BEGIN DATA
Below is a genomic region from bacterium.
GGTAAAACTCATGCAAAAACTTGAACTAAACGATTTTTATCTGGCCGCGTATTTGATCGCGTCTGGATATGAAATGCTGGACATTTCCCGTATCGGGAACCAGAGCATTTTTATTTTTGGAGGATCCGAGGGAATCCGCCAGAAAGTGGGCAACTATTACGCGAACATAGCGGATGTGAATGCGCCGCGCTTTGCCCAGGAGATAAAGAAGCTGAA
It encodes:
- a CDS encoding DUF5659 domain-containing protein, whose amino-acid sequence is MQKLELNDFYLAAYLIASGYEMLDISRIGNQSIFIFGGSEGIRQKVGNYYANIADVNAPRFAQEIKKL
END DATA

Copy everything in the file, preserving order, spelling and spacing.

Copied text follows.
Below is a genomic region from bacterium.
GGTAAAACTCATGCAAAAACTTGAACTAAACGATTTTTATCTGGCCGCGTATTTGATCGCGTCTGGATATGAAATGCTGGACATTTCCCGTATCGGGAACCAGAGCATTTTTATTTTTGGAGGATCCGAGGGAATCCGCCAGAAAGTGGGCAACTATTACGCGAACATAGCGGATGTGAATGCGCCGCGCTTTGCCCAGGAGATAAAGAAGCTGAA
It encodes:
- a CDS encoding DUF5659 domain-containing protein, whose amino-acid sequence is MQKLELNDFYLAAYLIASGYEMLDISRIGNQSIFIFGGSEGIRQKVGNYYANIADVNAPRFAQEIKKL